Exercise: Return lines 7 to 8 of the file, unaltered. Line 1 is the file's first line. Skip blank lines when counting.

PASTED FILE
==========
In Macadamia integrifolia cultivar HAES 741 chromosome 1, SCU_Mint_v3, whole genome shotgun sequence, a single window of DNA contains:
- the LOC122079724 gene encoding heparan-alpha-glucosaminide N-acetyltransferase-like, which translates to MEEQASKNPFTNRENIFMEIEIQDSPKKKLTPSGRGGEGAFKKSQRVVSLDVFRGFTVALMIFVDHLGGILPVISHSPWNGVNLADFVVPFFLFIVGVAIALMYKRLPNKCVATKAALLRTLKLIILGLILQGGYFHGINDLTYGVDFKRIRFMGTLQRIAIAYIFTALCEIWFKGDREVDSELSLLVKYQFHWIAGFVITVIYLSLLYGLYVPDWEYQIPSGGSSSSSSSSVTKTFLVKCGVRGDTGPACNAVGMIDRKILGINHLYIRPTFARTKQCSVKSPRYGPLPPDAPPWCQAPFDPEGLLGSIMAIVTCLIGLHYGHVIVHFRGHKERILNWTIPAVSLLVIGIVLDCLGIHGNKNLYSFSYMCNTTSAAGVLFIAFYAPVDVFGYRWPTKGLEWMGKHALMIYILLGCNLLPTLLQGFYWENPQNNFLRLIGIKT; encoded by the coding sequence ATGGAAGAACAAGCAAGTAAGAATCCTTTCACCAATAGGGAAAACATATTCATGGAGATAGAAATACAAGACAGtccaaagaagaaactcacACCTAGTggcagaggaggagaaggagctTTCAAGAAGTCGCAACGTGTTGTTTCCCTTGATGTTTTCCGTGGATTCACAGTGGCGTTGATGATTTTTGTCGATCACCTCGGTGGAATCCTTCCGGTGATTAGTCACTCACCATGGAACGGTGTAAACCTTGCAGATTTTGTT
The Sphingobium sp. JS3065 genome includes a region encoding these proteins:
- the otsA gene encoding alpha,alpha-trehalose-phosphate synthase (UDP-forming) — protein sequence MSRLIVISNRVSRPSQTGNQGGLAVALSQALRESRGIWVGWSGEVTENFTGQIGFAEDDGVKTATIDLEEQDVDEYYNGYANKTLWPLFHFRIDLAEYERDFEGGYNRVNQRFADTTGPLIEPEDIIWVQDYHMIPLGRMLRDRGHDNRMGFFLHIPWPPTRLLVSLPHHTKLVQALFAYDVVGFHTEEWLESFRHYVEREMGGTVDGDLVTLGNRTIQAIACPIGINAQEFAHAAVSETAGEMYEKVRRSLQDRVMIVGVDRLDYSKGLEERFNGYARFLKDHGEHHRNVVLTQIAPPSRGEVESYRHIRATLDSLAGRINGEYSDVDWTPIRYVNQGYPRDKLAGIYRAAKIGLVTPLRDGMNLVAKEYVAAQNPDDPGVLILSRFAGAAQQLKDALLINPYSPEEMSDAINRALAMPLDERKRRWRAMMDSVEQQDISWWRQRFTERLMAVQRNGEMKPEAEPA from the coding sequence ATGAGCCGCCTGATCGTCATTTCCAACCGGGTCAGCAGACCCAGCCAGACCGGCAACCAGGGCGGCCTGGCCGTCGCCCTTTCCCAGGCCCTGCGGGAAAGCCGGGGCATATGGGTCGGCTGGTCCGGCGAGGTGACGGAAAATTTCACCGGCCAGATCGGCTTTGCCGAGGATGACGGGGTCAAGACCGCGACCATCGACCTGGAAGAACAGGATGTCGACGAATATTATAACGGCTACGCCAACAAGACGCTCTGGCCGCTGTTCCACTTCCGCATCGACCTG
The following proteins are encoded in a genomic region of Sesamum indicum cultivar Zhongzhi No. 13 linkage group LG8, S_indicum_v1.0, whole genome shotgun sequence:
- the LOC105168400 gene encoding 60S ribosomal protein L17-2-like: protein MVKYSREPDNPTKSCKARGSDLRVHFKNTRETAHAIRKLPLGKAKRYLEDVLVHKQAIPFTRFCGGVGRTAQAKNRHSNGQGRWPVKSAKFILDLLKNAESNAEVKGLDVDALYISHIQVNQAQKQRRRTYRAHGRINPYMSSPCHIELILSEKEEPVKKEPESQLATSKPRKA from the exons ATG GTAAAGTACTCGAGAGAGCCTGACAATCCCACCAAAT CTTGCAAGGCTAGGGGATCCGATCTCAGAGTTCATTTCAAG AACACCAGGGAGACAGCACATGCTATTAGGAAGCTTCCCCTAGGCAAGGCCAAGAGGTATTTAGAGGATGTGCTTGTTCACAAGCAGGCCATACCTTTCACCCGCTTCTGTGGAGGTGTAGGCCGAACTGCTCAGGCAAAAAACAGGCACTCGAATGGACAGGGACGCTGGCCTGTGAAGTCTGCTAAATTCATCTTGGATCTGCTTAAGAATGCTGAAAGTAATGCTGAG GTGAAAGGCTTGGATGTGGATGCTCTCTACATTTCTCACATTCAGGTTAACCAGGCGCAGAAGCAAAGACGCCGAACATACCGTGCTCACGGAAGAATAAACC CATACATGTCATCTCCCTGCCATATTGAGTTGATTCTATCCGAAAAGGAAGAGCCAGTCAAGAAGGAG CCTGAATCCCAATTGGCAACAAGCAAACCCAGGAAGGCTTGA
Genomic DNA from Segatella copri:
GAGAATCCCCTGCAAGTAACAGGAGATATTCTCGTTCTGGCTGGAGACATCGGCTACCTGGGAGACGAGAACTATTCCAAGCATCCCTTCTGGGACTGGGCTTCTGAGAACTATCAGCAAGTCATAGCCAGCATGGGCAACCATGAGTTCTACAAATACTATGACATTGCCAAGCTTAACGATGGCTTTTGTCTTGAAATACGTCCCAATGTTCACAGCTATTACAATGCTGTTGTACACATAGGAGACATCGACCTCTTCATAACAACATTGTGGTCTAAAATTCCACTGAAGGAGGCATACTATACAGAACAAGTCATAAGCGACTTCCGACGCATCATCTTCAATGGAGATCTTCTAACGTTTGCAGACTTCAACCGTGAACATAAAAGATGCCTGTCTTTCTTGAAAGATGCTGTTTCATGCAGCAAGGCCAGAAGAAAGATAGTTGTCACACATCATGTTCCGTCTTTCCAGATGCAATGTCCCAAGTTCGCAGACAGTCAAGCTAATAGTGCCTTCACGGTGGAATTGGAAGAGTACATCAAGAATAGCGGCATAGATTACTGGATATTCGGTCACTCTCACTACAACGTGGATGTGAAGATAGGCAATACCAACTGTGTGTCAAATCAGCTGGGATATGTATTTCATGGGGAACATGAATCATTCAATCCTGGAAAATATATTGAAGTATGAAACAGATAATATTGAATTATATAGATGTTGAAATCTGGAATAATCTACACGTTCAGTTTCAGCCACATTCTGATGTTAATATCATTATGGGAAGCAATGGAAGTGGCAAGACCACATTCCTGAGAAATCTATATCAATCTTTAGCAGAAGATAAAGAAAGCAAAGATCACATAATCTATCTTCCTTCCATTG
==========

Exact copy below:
Genomic DNA from Segatella copri:
GAGAATCCCCTGCAAGTAACAGGAGATATTCTCGTTCTGGCTGGAGACATCGGCTACCTGGGAGACGAGAACTATTCCAAGCATCCCTTCTGGGACTGGGCTTCTGAGAACTATCAGCAAGTCATAGCCAGCATGGGCAACCATGAGTTCTACAAATACTATGACATTGCCAAGCTTAACGATGGCTTTTGTCTTGAAATACGTCCCAATGTTCACAGCTATTACAATGCTGTTGTACACATAGGAGACATCGACCTCTTCATAACAACATTGTGGTCTAAAATTCCACTGAAGGAGGCATACTATACAGAACAAGTCATAAGCGACTTCCGACGCATCATCTTCAATGGAGATCTTCTAACGTTTGCAGACTTCAACCGTGAACATAAAAGATGCCTGTCTTTCTTGAAAGATGCTGTTTCATGCAGCAAGGCCAGAAGAAAGATAGTTGTCACACATCATGTTCCGTCTTTCCAGATGCAATGTCCCAAGTTCGCAGACAGTCAAGCTAATAGTGCCTTCACGGTGGAATTGGAAGAGTACATCAAGAATAGCGGCATAGATTACTGGATATTCGGTCACTCTCACTACAACGTGGATGTGAAGATAGGCAATACCAACTGTGTGTCAAATCAGCTGGGATATGTATTTCATGGGGAACATGAATCATTCAATCCTGGAAAATATATTGAAGTATGAAACAGATAATATTGAATTATATAGATGTTGAAATCTGGAATAATCTACACGTTCAGTTTCAGCCACATTCTGATGTTAATATCATTATGGGAAGCAATGGAAGTGGCAAGACCACATTCCTGAGAAATCTATATCAATCTTTAGCAGAAGATAAAGAAAGCAAAGATCACATAATCTATCTTCCTTCCATTG